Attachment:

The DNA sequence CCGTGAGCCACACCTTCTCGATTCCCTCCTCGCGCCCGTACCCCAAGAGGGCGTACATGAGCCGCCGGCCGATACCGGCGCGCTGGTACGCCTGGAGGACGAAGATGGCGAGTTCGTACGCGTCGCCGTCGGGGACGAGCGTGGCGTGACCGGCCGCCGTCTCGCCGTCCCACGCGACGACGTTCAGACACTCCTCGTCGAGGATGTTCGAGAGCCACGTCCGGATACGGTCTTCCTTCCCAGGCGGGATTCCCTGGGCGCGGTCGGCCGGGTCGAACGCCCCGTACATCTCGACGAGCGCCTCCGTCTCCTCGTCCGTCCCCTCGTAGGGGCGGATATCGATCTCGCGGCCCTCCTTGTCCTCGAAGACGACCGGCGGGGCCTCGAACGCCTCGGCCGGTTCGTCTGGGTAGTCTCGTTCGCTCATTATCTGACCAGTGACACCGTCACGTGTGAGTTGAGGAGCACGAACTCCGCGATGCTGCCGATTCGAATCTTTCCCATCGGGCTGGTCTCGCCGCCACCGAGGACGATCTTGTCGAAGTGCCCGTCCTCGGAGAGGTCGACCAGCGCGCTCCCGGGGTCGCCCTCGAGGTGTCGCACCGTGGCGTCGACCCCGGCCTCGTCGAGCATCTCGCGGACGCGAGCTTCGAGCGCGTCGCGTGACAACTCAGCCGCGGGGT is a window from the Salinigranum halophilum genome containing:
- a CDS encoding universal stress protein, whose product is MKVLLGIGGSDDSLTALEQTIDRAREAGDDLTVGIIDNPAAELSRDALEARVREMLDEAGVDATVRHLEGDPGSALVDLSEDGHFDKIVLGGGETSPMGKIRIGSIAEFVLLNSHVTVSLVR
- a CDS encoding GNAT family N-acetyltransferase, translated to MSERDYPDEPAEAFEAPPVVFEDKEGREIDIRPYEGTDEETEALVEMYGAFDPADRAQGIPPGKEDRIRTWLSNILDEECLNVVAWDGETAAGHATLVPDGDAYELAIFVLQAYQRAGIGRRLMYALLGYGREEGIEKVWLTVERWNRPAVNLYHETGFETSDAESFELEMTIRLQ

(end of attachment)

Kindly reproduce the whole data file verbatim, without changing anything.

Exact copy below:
The DNA sequence CCGTGAGCCACACCTTCTCGATTCCCTCCTCGCGCCCGTACCCCAAGAGGGCGTACATGAGCCGCCGGCCGATACCGGCGCGCTGGTACGCCTGGAGGACGAAGATGGCGAGTTCGTACGCGTCGCCGTCGGGGACGAGCGTGGCGTGACCGGCCGCCGTCTCGCCGTCCCACGCGACGACGTTCAGACACTCCTCGTCGAGGATGTTCGAGAGCCACGTCCGGATACGGTCTTCCTTCCCAGGCGGGATTCCCTGGGCGCGGTCGGCCGGGTCGAACGCCCCGTACATCTCGACGAGCGCCTCCGTCTCCTCGTCCGTCCCCTCGTAGGGGCGGATATCGATCTCGCGGCCCTCCTTGTCCTCGAAGACGACCGGCGGGGCCTCGAACGCCTCGGCCGGTTCGTCTGGGTAGTCTCGTTCGCTCATTATCTGACCAGTGACACCGTCACGTGTGAGTTGAGGAGCACGAACTCCGCGATGCTGCCGATTCGAATCTTTCCCATCGGGCTGGTCTCGCCGCCACCGAGGACGATCTTGTCGAAGTGCCCGTCCTCGGAGAGGTCGACCAGCGCGCTCCCGGGGTCGCCCTCGAGGTGTCGCACCGTGGCGTCGACCCCGGCCTCGTCGAGCATCTCGCGGACGCGAGCTTCGAGCGCGTCGCGTGACAACTCAGCCGCGGGGT is a window from the Salinigranum halophilum genome containing:
- a CDS encoding universal stress protein, whose product is MKVLLGIGGSDDSLTALEQTIDRAREAGDDLTVGIIDNPAAELSRDALEARVREMLDEAGVDATVRHLEGDPGSALVDLSEDGHFDKIVLGGGETSPMGKIRIGSIAEFVLLNSHVTVSLVR
- a CDS encoding GNAT family N-acetyltransferase, translated to MSERDYPDEPAEAFEAPPVVFEDKEGREIDIRPYEGTDEETEALVEMYGAFDPADRAQGIPPGKEDRIRTWLSNILDEECLNVVAWDGETAAGHATLVPDGDAYELAIFVLQAYQRAGIGRRLMYALLGYGREEGIEKVWLTVERWNRPAVNLYHETGFETSDAESFELEMTIRLQ